Besides death and taxes, change is inevitable. From that perspective, we should realize that the world we knew during the Cold War is now much different. Bipolar threats have retreated, to be replaced by more fragmented cancers. As one of my colleagues Cresencio Arcos, the Director of International Affairs for the U.S. Department of Homeland Security, likes to say, "the viper bites those who don't wear boots." While taking advantage of the age of globalization, we need to invest some effort in protecting ourselves from the troubles that come with it.

Stephen Johnson is Senior Policy Analyst for Latin America in the Kathryn and Shelby Cullom Davis Institute for International Studies at the Heritage Foundation. This speech was presented on September 28, 2004, to students and personnel of the Manuel María de Peralta Foreign Service Institute at the Ministry of Foreign Relations in San José, Costa Rica.


 

1. Organization for Security and Co-operation in Europe, "UN, OSCE Agree to Expand Joint Counter-Terrorism Activities," OSCE News, March 12, 2004, at www.osce.org/news/show_news.php?id=3929 (December 1, 2004).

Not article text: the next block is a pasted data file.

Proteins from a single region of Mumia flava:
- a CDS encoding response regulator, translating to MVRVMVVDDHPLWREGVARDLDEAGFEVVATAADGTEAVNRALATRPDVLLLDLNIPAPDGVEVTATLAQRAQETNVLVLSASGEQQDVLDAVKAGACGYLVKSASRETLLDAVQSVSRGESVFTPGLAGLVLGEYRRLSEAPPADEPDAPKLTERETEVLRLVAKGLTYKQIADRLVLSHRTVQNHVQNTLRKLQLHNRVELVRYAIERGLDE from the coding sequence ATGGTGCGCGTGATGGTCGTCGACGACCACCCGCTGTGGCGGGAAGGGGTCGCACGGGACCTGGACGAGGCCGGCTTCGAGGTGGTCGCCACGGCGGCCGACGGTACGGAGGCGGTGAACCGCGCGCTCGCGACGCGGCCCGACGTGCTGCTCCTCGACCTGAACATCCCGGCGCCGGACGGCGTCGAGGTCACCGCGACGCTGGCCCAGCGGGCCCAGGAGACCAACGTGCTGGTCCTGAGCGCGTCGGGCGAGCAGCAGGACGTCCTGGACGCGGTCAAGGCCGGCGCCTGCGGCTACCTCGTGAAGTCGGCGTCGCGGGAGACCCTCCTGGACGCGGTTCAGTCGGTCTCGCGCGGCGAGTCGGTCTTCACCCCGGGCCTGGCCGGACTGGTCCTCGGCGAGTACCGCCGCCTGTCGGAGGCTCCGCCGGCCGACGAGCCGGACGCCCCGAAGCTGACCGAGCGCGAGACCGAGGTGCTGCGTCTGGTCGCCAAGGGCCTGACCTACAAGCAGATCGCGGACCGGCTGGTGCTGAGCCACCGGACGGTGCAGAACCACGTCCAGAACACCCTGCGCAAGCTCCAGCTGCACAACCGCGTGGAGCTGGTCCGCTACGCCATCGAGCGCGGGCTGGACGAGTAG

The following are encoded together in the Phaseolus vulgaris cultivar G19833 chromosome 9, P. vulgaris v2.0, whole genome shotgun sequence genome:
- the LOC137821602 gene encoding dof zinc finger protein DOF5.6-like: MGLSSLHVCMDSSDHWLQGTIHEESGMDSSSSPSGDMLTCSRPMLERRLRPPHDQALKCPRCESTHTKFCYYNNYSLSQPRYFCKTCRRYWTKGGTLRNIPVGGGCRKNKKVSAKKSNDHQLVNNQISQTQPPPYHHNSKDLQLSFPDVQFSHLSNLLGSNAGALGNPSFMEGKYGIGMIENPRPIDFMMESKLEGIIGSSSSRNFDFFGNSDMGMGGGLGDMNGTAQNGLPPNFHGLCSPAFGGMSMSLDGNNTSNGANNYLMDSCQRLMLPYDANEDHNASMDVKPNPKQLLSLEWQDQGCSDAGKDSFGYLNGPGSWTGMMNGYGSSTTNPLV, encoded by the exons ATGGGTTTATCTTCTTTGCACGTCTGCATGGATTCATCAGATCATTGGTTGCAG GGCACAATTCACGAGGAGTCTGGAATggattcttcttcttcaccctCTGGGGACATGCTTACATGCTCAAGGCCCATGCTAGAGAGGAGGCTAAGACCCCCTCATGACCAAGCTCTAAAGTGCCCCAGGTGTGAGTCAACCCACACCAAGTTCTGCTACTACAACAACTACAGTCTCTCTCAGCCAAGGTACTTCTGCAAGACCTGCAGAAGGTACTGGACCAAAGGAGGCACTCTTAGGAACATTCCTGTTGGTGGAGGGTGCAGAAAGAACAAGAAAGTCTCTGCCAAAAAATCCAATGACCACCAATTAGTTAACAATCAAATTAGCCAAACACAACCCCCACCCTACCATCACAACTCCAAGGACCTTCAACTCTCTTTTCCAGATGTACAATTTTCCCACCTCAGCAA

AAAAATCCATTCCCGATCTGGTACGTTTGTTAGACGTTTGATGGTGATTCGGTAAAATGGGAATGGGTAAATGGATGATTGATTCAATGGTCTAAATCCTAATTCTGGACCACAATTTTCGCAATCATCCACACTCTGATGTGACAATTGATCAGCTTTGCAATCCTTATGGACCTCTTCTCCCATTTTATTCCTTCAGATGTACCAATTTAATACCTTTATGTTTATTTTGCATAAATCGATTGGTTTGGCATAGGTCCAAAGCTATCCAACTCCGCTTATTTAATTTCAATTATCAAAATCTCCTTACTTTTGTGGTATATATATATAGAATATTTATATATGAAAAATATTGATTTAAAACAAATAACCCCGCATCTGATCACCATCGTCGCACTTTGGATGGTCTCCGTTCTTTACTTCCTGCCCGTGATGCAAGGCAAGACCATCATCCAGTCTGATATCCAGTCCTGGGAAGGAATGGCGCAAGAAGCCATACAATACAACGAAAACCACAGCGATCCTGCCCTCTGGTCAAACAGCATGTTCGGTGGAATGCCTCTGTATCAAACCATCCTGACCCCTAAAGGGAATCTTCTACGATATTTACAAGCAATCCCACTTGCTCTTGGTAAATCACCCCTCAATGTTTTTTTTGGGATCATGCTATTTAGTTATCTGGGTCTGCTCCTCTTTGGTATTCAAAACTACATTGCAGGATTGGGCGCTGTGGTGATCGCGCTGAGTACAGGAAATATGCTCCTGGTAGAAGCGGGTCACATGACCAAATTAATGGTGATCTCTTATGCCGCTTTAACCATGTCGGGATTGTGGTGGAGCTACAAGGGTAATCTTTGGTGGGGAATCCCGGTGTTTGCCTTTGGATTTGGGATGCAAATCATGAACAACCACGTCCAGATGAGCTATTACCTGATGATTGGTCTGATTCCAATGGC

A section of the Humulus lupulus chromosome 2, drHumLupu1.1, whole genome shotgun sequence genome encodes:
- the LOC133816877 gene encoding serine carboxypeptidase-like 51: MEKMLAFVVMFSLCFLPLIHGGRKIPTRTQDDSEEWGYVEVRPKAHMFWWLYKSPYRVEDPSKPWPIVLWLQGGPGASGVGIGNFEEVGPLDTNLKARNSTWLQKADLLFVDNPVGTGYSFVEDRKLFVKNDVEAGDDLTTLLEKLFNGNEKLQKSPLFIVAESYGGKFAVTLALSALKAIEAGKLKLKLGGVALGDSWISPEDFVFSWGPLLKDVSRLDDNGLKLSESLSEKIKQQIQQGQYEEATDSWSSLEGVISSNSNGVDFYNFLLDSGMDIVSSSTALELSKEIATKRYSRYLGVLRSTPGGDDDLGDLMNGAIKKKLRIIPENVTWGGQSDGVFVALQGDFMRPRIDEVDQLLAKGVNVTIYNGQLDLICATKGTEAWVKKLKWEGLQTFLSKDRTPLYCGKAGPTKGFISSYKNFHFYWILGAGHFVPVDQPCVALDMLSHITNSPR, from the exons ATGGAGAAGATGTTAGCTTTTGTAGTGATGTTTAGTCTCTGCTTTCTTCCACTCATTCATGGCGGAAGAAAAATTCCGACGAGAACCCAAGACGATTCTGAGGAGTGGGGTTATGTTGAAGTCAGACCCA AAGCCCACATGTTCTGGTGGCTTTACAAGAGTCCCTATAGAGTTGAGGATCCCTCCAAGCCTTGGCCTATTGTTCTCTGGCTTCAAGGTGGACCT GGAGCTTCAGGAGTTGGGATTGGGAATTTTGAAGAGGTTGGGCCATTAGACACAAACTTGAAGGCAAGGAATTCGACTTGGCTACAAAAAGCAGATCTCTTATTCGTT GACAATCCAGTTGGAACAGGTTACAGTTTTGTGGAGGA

2. Operadora de Fondos Lloyd, S.A., "Mexican Economic Report," March 2001, at www.mexconnect.com/MEX/lloyds/llydeco0301.html#cheap_jobs_ (December 2, 2003); and EFE News Service, "Mexico Has Created Over 100,000 Jobs, Fox Says," April 6, 2003.

3. National Criminal Justice Reference Service, Foreword, "Office of Juvenile Justice and Delinquency Prevention," at www.ncjrs.org/html/ojjdp/summary_2000_8/foreword.html (December 1, 2004).

4. Gaceta Oficial de la República Bolivariana de Venezuela, No. 5.699 Extraordinario, Caracas, March 29, 2004, at http://www.tsj.gov.ve/gaceta_ext/Marzo/290304/290304-5699-01.html (December 1, 2004) is an example.

5. See Martin Arostegui, "The World: Venezuela, Chavez Plans for Terrorist Regime," Insight on the News, January 7, 2003, at http://www.insightmag.com/news/2003/01/07/World/The-World.Venezuelachavez.Plans.For.Terrorist.Regime-342429.shtml (December 1, 2004).

About the Author

Stephen Johnson Senior Policy Analyst
The Kathryn and Shelby Cullom Davis Institute for National Security and Foreign Policy

Related Issues: Latin America